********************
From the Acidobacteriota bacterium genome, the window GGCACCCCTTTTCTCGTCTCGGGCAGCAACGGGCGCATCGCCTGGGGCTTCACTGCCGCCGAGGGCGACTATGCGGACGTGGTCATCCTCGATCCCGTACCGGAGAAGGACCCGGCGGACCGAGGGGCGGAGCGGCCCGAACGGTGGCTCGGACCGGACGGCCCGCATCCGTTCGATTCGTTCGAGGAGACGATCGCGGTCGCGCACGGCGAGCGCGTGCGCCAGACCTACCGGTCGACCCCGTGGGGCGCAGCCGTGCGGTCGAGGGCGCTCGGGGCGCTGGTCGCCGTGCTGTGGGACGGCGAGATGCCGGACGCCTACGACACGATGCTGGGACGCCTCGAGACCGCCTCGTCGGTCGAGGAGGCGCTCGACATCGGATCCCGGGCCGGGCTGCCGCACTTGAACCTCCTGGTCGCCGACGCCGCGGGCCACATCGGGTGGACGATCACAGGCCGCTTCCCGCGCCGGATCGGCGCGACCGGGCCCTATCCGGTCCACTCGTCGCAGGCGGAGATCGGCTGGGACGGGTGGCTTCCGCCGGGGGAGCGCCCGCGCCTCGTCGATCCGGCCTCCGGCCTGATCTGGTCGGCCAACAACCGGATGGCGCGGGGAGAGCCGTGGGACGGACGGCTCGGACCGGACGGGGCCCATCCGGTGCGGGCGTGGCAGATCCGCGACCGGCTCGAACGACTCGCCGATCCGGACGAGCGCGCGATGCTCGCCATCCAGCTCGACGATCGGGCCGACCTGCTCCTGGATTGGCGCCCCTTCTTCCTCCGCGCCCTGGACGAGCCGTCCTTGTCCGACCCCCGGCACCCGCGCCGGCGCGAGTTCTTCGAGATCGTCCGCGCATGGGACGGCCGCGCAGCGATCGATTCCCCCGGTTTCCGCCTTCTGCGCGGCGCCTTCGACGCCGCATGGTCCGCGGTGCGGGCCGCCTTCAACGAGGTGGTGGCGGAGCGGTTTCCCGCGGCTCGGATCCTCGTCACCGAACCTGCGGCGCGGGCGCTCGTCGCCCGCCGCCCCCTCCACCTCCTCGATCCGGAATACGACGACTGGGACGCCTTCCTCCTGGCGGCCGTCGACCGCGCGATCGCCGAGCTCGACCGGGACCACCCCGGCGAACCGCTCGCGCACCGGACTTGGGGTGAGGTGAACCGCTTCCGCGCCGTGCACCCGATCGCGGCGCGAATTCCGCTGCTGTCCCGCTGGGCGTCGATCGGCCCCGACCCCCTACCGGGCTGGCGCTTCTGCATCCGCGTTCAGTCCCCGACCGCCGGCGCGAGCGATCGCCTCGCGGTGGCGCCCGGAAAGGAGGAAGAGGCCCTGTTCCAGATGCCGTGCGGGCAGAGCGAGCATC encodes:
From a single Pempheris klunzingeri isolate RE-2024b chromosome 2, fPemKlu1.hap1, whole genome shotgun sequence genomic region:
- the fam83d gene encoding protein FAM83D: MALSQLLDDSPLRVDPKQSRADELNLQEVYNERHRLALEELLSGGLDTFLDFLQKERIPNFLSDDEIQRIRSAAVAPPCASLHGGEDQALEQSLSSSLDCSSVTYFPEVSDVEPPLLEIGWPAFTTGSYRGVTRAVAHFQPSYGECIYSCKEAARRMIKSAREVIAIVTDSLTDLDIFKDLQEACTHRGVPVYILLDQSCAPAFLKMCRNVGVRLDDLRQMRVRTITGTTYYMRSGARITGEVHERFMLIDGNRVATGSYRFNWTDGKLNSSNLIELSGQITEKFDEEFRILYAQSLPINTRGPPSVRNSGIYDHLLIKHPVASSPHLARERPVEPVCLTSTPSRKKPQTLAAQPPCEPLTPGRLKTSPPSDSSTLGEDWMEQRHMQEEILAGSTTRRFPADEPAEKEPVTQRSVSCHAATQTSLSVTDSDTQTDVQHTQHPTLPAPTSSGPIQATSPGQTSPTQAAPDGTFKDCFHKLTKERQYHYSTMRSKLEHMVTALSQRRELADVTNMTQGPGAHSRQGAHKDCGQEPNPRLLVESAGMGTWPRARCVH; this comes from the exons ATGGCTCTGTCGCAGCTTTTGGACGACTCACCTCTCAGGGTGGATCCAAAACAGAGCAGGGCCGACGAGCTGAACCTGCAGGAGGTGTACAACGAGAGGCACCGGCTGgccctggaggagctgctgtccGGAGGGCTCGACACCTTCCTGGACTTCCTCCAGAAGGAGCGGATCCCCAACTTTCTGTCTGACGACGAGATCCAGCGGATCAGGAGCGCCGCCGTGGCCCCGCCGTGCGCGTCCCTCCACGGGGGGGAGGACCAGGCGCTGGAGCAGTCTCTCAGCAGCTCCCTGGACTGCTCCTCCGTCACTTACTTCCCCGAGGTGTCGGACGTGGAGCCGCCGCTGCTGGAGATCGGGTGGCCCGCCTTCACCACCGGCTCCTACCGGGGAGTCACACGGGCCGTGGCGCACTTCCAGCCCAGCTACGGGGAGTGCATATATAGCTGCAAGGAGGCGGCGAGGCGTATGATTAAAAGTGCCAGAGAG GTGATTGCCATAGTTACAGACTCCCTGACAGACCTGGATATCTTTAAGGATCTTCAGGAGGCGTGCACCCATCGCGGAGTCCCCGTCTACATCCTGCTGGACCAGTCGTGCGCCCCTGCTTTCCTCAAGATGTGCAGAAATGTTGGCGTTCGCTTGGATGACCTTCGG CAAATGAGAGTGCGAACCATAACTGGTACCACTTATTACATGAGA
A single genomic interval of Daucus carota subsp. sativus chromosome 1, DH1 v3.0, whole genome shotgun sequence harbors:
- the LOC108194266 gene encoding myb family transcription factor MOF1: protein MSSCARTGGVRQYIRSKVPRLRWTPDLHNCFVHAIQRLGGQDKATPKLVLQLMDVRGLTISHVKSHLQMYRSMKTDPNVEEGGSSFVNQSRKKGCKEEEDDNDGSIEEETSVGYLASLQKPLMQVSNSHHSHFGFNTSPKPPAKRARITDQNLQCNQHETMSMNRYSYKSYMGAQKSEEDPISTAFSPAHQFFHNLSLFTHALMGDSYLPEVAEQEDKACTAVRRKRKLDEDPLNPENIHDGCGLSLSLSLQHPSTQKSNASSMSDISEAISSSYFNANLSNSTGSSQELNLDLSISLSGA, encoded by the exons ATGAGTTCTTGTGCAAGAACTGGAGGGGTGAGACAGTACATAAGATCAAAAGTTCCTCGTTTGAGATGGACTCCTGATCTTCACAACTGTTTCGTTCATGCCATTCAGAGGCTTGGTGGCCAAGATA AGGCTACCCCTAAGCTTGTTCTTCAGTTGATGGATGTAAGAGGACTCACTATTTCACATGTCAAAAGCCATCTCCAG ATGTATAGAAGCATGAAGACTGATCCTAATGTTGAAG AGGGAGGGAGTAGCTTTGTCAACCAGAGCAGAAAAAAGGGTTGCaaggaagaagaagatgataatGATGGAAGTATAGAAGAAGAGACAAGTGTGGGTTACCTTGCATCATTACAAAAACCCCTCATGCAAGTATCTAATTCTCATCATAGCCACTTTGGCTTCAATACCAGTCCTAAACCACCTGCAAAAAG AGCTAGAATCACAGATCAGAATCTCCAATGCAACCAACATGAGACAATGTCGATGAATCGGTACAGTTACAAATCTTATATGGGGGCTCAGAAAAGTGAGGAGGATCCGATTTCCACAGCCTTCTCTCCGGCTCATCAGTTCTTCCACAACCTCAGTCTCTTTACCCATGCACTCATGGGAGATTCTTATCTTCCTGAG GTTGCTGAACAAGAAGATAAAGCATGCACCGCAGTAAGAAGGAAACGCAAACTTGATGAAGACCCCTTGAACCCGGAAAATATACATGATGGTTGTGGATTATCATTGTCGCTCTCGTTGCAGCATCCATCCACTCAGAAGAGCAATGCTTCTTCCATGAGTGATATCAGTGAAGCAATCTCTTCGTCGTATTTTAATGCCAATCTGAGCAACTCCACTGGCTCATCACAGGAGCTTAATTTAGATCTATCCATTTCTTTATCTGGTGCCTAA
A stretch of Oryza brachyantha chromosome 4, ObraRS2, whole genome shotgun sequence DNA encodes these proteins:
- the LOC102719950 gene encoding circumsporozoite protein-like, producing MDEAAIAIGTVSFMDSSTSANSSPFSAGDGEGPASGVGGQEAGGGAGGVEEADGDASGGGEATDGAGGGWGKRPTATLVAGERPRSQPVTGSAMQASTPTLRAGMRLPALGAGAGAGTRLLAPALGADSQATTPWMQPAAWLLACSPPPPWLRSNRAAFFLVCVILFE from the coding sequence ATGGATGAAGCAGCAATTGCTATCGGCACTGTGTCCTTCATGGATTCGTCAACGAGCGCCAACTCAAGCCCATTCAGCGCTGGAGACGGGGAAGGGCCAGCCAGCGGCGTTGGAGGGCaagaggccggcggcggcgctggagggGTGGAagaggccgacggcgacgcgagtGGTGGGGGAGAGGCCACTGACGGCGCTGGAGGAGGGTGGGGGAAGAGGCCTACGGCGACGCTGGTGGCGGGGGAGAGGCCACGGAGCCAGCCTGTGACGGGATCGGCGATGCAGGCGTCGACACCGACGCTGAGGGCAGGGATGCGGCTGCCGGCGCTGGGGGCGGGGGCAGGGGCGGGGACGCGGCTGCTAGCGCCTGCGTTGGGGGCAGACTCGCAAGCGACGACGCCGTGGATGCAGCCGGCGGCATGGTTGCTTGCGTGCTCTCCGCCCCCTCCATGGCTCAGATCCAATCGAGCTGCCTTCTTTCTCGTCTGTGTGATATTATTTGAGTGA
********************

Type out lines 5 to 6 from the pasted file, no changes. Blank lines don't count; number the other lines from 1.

- the LOC108194266 gene encoding myb family transcription factor MOF1: protein MSSCARTGGVRQYIRSKVPRLRWTPDLHNCFVHAIQRLGGQDKATPKLVLQLMDVRGLTISHVKSHLQMYRSMKTDPNVEEGGSSFVNQSRKKGCKEEEDDNDGSIEEETSVGYLASLQKPLMQVSNSHHSHFGFNTSPKPPAKRARITDQNLQCNQHETMSMNRYSYKSYMGAQKSEEDPISTAFSPAHQFFHNLSLFTHALMGDSYLPEVAEQEDKACTAVRRKRKLDEDPLNPENIHDGCGLSLSLSLQHPSTQKSNASSMSDISEAISSSYFNANLSNSTGSSQELNLDLSISLSGA, encoded by the exons ATGAGTTCTTGTGCAAGAACTGGAGGGGTGAGACAGTACATAAGATCAAAAGTTCCTCGTTTGAGATGGACTCCTGATCTTCACAACTGTTTCGTTCATGCCATTCAGAGGCTTGGTGGCCAAGATA AGGCTACCCCTAAGCTTGTTCTTCAGTTGATGGATGTAAGAGGACTCACTATTTCACATGTCAAAAGCCATCTCCAG ATGTATAGAAGCATGAAGACTGATCCTAATGTTGAAG AGGGAGGGAGTAGCTTTGTCAACCAGAGCAGAAAAAAGGGTTGCaaggaagaagaagatgataatGATGGAAGTATAGAAGAAGAGACAAGTGTGGGTTACCTTGCATCATTACAAAAACCCCTCATGCAAGTATCTAATTCTCATCATAGCCACTTTGGCTTCAATACCAGTCCTAAACCACCTGCAAAAAG AGCTAGAATCACAGATCAGAATCTCCAATGCAACCAACATGAGACAATGTCGATGAATCGGTACAGTTACAAATCTTATATGGGGGCTCAGAAAAGTGAGGAGGATCCGATTTCCACAGCCTTCTCTCCGGCTCATCAGTTCTTCCACAACCTCAGTCTCTTTACCCATGCACTCATGGGAGATTCTTATCTTCCTGAG GTTGCTGAACAAGAAGATAAAGCATGCACCGCAGTAAGAAGGAAACGCAAACTTGATGAAGACCCCTTGAACCCGGAAAATATACATGATGGTTGTGGATTATCATTGTCGCTCTCGTTGCAGCATCCATCCACTCAGAAGAGCAATGCTTCTTCCATGAGTGATATCAGTGAAGCAATCTCTTCGTCGTATTTTAATGCCAATCTGAGCAACTCCACTGGCTCATCACAGGAGCTTAATTTAGATCTATCCATTTCTTTATCTGGTGCCTAA
A stretch of Oryza brachyantha chromosome 4, ObraRS2, whole genome shotgun sequence DNA encodes these proteins: